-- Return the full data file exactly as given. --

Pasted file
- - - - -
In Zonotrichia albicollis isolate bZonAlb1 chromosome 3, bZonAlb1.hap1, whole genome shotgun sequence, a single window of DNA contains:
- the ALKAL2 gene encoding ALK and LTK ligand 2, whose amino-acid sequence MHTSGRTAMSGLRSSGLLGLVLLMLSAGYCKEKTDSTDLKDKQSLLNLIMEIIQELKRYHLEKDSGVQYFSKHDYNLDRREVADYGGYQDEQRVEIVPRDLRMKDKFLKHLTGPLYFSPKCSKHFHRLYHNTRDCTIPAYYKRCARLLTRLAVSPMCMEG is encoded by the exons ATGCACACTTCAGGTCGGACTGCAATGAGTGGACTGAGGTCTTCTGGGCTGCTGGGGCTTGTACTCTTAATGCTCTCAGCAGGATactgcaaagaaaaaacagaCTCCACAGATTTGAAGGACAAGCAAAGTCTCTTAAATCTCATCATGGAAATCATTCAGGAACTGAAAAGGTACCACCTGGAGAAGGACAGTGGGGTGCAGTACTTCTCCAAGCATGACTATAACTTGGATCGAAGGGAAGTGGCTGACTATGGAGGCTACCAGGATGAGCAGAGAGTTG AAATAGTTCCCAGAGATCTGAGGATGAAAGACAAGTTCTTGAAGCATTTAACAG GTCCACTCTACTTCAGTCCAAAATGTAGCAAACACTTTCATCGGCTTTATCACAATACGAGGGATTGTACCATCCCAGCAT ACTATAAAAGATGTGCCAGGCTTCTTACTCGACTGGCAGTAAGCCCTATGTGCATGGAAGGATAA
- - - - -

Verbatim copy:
In Zonotrichia albicollis isolate bZonAlb1 chromosome 3, bZonAlb1.hap1, whole genome shotgun sequence, a single window of DNA contains:
- the ALKAL2 gene encoding ALK and LTK ligand 2, whose amino-acid sequence MHTSGRTAMSGLRSSGLLGLVLLMLSAGYCKEKTDSTDLKDKQSLLNLIMEIIQELKRYHLEKDSGVQYFSKHDYNLDRREVADYGGYQDEQRVEIVPRDLRMKDKFLKHLTGPLYFSPKCSKHFHRLYHNTRDCTIPAYYKRCARLLTRLAVSPMCMEG is encoded by the exons ATGCACACTTCAGGTCGGACTGCAATGAGTGGACTGAGGTCTTCTGGGCTGCTGGGGCTTGTACTCTTAATGCTCTCAGCAGGATactgcaaagaaaaaacagaCTCCACAGATTTGAAGGACAAGCAAAGTCTCTTAAATCTCATCATGGAAATCATTCAGGAACTGAAAAGGTACCACCTGGAGAAGGACAGTGGGGTGCAGTACTTCTCCAAGCATGACTATAACTTGGATCGAAGGGAAGTGGCTGACTATGGAGGCTACCAGGATGAGCAGAGAGTTG AAATAGTTCCCAGAGATCTGAGGATGAAAGACAAGTTCTTGAAGCATTTAACAG GTCCACTCTACTTCAGTCCAAAATGTAGCAAACACTTTCATCGGCTTTATCACAATACGAGGGATTGTACCATCCCAGCAT ACTATAAAAGATGTGCCAGGCTTCTTACTCGACTGGCAGTAAGCCCTATGTGCATGGAAGGATAA